If D.C. learned anything during last year’s epic Snowmageddon, it was that city businesses and residents aren’t held accountable when they shirk their shoveling duties. But today councilmembers Mary Cheh (D-Ward 3) and Tommy Wells (D-Ward 6) re-introduced a bill that would empower three city agencies to issue tickets to people who fail to clear the sidewalks in front of their homes and businesses.
Under current D.C. law, property owners are already required to clear snow from their sidewalks within eight daylight hours of the snowfall’s end. But when they fail to do so, the city must go ahead and clear the area for them, then try to recover costs by suing after the fact; the damages are capped at a modest $25.
"It's an extreme and ridiculous way to go about it," says Wells chief of staff Charles Allen, noting that he's never heard of the city recouping anything. "It's fairly onerous for the city to enforce."
Under the proposed law, the city would be able to simply ticket homeowners $25 and businesses $250 for not breaking the shovels out in the allotted time. The tickets could be written by officers with the public works, transportation, and police departments.
The problem, says Cheh chief of staff V. David Zvenyach, is that the current law has no teeth. “We’re trying to shift the thinking on this,” he says. “As it is now, people don’t even realize there’s an obligation.”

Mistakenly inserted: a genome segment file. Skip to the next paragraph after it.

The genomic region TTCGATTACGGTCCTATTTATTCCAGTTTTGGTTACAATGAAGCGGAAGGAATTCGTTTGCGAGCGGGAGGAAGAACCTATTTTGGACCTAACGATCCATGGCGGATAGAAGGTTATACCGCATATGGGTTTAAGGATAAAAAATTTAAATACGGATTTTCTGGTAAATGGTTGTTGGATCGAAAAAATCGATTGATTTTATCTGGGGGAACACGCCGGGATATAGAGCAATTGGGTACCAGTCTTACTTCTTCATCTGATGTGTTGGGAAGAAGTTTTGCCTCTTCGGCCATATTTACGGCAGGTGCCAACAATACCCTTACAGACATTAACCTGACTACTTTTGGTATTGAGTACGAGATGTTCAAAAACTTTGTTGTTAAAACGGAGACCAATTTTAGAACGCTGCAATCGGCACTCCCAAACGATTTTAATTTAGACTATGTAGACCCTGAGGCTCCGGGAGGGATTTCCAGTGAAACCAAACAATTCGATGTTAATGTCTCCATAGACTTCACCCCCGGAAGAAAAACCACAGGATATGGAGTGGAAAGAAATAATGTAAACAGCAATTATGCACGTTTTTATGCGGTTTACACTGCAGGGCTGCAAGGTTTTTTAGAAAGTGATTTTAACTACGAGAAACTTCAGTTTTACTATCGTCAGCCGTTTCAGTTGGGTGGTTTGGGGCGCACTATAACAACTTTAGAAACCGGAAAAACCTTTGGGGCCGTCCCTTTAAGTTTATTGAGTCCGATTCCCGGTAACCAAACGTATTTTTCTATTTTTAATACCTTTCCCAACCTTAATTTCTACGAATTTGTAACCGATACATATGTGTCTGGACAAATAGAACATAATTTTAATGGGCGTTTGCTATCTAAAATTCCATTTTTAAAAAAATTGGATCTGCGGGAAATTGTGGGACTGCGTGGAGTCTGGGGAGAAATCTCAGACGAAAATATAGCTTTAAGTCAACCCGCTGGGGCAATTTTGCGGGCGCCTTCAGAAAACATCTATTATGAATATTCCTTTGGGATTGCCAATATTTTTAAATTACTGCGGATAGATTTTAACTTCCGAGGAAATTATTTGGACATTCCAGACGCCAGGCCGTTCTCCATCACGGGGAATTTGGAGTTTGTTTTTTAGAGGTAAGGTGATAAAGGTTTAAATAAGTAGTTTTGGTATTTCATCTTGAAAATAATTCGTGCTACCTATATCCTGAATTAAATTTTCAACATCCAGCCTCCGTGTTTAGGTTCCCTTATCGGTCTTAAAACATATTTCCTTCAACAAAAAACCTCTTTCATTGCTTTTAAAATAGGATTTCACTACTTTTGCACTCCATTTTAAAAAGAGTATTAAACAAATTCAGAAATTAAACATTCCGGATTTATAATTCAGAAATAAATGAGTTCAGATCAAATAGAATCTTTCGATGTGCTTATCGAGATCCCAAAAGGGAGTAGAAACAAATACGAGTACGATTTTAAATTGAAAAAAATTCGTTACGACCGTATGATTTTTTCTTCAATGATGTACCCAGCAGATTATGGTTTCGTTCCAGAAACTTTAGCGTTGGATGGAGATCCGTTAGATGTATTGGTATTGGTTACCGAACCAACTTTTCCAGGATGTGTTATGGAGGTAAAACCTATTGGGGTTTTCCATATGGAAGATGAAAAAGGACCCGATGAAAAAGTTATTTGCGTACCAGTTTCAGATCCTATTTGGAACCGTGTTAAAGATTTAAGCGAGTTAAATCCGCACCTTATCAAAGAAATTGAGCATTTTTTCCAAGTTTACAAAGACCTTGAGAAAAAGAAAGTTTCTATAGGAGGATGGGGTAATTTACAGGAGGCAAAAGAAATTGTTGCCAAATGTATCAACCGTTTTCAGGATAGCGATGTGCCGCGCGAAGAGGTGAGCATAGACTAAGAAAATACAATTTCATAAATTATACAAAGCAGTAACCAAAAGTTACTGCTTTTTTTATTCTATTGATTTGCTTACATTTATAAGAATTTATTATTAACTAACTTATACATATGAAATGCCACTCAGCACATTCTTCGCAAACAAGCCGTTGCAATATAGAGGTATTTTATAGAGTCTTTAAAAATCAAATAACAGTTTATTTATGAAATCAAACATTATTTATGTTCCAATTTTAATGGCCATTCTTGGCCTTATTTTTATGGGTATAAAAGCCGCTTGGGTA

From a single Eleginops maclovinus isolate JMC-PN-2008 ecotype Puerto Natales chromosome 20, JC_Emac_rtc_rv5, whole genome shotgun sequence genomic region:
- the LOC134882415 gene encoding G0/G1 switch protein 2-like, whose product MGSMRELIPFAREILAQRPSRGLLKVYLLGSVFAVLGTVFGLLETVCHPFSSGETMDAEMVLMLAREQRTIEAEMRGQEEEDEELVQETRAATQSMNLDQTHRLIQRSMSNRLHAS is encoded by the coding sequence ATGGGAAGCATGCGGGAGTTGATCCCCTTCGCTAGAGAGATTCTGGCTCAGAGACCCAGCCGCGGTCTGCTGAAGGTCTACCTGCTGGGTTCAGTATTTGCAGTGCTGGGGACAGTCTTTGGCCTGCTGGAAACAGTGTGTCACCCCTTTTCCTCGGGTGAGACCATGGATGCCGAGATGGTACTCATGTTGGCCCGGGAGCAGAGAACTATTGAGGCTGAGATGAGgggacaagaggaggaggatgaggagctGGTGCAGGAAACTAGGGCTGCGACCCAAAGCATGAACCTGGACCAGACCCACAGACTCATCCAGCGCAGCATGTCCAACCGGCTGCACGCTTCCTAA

Though the language in the proposed bill is broad, Zvenyach says the responsibility for snow-clearing would fall to the typical parties – business owners, property managers and the like – and not, say, apartment renters. And though a similar bill failed to come to a vote earlier in 2010, this one will have a better chance of getting through now that co-sponsor Wells is chairing the Committee on Public Works and Transportation. It probably wouldn’t go into law this season, since that would require emergency fast-tracking, but their hope is to have something on the books by next winter.
“The councilmembers' feeling is that regardless of whether it’s winter or summer, people should be able to walk on the sidewalk safely,” says Zvenyach.